Twitter Blue and the Reinvention of Delivering News
Adapting to an increasingly mobile-driven world
One of my favorite phones to use in the last few years was the LG G8 ThinQ. This was a phone that was panned and dismissed in most reviews, with noted YouTube tech reviewer Marques Brownlee calling it a “master of none.” I always attributed the criticism of this phone to LG not identifying an asset and talking up a novelty feature instead. The “hook” feature of this phone was something that LG called the Z Camera, which allowed for authentication through the user’s veins. It was a gimmick and didn’t work well at all. But what this feature did allow for was secure face unlock on Android in addition to a rear-mounted fingerprint sensor, granting multiple layers of device security. I have always thought that the device would have been better off if they emphasized that, as opposed to unlocking the phone with your veins.
There is a lesson to be learned from the G8, however. That lesson is to emphasize a feature or talking point that brings value to the user rather than one that is designed to get headlines. It’s a lesson that I think also applies to Twitter and its new subscription service, Twitter Blue. This service offers users a variety of features, such as undoing tweets and customizing the Twitter app icon. But behind those superficial main features, there is the potential to revolutionize the way that people consume news in the future. Twitter calls these features Top Articles and Ad-Free Articles.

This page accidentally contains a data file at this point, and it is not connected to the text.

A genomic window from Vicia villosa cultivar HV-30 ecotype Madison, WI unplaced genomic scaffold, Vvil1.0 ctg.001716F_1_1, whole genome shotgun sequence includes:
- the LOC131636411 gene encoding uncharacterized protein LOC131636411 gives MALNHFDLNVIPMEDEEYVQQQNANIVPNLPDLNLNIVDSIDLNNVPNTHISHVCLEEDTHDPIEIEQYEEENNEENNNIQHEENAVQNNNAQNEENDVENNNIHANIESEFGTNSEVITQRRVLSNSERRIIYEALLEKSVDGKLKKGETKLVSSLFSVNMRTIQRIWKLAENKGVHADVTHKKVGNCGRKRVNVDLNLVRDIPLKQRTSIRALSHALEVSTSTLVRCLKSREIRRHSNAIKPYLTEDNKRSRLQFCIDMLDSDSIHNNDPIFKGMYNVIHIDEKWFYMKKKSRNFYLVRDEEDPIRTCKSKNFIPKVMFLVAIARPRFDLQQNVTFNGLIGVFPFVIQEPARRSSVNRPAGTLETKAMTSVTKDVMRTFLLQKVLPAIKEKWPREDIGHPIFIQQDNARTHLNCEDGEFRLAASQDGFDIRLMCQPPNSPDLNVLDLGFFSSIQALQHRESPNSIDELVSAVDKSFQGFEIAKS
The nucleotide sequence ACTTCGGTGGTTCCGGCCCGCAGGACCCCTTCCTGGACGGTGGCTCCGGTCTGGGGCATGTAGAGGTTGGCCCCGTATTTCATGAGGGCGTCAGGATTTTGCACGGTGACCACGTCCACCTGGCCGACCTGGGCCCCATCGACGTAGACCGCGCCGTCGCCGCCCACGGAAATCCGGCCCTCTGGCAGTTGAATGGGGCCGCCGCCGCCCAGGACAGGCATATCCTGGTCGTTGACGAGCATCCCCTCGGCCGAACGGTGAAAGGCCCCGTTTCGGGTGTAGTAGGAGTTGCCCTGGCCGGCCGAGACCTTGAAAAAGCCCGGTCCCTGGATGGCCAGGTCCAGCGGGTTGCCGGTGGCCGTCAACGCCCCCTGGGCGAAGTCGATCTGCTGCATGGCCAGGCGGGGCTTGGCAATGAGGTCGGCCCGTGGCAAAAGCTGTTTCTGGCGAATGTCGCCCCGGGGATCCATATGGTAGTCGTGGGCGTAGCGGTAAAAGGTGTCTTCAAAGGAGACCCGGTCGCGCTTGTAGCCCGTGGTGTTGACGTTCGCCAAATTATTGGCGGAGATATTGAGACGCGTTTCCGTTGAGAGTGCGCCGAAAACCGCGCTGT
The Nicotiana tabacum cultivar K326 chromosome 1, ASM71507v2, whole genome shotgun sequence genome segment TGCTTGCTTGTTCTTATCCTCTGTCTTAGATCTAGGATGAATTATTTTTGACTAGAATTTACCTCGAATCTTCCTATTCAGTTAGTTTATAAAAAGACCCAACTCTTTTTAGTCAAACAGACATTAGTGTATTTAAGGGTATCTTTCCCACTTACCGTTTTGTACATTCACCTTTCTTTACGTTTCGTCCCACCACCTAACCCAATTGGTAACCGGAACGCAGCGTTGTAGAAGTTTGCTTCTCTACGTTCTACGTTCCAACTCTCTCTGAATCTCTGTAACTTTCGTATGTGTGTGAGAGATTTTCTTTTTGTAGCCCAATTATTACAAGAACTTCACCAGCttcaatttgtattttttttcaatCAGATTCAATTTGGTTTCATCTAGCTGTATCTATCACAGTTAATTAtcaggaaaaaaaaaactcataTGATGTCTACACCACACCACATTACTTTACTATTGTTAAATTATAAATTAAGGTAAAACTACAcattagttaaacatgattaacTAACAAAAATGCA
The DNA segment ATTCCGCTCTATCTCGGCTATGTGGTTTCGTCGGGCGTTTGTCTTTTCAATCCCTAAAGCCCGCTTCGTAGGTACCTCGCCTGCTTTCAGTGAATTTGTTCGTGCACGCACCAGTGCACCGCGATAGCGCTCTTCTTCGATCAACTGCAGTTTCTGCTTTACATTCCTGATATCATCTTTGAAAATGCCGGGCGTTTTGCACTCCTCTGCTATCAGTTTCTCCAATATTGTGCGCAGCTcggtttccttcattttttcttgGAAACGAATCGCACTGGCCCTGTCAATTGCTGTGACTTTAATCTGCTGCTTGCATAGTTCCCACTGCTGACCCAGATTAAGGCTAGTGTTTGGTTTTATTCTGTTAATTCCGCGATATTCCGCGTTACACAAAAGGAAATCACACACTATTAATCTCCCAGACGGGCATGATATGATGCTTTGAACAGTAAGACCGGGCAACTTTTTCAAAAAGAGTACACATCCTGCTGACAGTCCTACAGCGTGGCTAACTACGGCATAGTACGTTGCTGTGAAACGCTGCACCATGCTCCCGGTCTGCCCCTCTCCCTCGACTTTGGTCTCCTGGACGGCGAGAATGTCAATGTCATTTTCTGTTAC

The Changing of the Source
When I was growing up, the way that you got the news was generally from two different sources: newspapers and TV news channels like CNN. The internet, of course, changed all of this. Print media outlets like The New York Times have started to adapt to digital, and those that haven’t adapted have become irrelevant. TV news stations now create streaming video content for smartphones as a mode of delivery in the age of cord-cutting. But most important of all is that more and more people are getting their news from social media apps like Twitter and Facebook.